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“…and if we live the lie, let’s lie in trust…”

“The Green Knight is everything you love about King Arthur, but with a twist.” That’s the tag line Comcast is using to advertise streaming rentals of writer-director David Lowery’s visually sumptuous new movie. The angle surprised me: I didn’t know Arthuriana still sells. My sense was that the Arthurian boom peaked in the late ’90s … Continue reading “…and if we live the lie, let’s lie in trust…”

“I’ve willed, I’ve walked, I’ve read, I’ve talked…”

Build your brand! Optimize your keywords! Like, review, subscribe! Writers now believe they have to carry on with this nonsense. Maybe some must, even though for most of us the returns are minimal and the requisite skills aren’t always inborn. Much good writing goes unread because a poet or novelist lacks the hucksterism of a … Continue reading “I’ve willed, I’ve walked, I’ve read, I’ve talked…”

“Night is day, and twilight’s gone away…”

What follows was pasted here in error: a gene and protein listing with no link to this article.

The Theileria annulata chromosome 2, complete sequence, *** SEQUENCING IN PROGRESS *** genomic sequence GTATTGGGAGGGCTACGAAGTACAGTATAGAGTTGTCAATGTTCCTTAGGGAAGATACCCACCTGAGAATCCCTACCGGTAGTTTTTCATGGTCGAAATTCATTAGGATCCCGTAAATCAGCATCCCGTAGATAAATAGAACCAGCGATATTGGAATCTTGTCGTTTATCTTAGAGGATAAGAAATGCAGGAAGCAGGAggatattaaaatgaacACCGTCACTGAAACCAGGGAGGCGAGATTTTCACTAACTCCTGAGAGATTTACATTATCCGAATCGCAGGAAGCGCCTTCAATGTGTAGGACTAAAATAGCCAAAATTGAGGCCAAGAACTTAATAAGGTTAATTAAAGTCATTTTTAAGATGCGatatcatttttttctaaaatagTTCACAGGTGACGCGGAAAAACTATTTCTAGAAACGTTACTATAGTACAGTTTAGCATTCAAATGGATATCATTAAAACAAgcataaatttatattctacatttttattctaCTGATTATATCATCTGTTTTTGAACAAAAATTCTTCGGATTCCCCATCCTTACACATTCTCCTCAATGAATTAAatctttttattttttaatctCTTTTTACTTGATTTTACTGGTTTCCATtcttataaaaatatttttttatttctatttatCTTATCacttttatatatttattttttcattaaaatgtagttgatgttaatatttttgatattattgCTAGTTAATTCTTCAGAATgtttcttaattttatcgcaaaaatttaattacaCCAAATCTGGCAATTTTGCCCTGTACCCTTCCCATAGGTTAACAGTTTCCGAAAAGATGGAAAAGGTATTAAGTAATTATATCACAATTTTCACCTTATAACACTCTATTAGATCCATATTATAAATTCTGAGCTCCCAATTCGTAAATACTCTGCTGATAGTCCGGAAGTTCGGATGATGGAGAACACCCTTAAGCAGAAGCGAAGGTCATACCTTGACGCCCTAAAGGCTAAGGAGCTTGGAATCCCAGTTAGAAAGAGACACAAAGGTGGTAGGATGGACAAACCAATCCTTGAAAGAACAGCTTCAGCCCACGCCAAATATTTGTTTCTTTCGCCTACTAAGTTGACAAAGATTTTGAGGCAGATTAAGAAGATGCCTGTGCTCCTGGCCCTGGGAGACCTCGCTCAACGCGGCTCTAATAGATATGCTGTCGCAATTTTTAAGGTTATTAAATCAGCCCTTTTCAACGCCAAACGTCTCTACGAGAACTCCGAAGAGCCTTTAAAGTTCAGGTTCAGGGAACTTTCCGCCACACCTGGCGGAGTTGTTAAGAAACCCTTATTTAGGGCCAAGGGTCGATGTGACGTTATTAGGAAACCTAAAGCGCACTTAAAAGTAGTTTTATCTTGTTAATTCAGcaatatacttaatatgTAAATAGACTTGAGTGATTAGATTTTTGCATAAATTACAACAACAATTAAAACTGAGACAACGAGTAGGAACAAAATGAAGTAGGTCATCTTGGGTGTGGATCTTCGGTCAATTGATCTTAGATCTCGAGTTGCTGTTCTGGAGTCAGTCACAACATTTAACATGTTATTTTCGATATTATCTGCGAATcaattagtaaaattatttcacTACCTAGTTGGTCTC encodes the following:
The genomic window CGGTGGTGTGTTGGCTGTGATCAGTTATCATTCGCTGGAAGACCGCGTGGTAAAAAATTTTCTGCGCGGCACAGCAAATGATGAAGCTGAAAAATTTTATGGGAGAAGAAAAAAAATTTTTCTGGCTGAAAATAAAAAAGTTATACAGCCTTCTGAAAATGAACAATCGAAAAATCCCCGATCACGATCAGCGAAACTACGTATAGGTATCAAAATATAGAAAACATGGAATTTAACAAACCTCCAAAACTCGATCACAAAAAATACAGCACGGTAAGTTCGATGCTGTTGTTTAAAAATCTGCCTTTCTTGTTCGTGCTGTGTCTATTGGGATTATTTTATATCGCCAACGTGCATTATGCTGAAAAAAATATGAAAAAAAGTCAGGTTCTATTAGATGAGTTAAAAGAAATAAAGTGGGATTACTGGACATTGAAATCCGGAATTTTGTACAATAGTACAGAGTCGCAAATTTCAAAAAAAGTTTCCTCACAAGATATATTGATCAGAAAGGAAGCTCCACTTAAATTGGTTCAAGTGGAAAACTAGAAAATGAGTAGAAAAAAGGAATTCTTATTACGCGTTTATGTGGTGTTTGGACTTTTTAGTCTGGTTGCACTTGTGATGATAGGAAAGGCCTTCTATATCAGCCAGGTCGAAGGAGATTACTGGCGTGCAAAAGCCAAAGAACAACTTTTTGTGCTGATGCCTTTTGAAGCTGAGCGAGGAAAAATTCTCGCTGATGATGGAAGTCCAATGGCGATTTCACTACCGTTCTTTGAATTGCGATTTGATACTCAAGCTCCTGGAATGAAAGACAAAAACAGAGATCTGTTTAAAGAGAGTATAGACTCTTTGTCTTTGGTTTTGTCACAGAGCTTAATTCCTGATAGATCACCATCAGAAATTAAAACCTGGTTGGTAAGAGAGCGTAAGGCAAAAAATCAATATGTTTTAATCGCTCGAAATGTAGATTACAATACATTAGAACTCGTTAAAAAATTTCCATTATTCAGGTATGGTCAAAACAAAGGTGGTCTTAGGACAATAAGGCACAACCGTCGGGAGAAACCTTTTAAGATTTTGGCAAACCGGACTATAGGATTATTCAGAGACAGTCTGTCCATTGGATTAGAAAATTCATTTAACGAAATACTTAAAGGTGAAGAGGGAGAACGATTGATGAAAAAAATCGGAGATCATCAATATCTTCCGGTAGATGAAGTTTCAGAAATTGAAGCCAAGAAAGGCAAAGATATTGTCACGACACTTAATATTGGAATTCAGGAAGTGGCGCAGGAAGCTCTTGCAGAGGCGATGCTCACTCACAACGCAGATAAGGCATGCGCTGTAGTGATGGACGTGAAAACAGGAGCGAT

When the pandemic began, friends asked me what insights I could glean from studying and writing about the Middle Ages for as long as I did. “Nothing,” I told them, which remains true. Yet I can’t shake the feeling that we’re living through an apocalypse—not necessarily in the religious, end-of-the-world sense, but in the literal … Continue reading “Night is day, and twilight’s gone away…”

I Have Started for Canaan: The Story of the African American Town of Sugarland

I don’t have romantic notions about what writers do—but every so often, our work has profound implications for neighbors and friends. In January 2019, I met two great-granddaughters of the founders of Sugarland, a town established by former slaves immediately after emancipation in rural Montgomery County, Maryland. My new friends were tenacious historians who had … Continue reading I Have Started for Canaan: The Story of the African American Town of Sugarland

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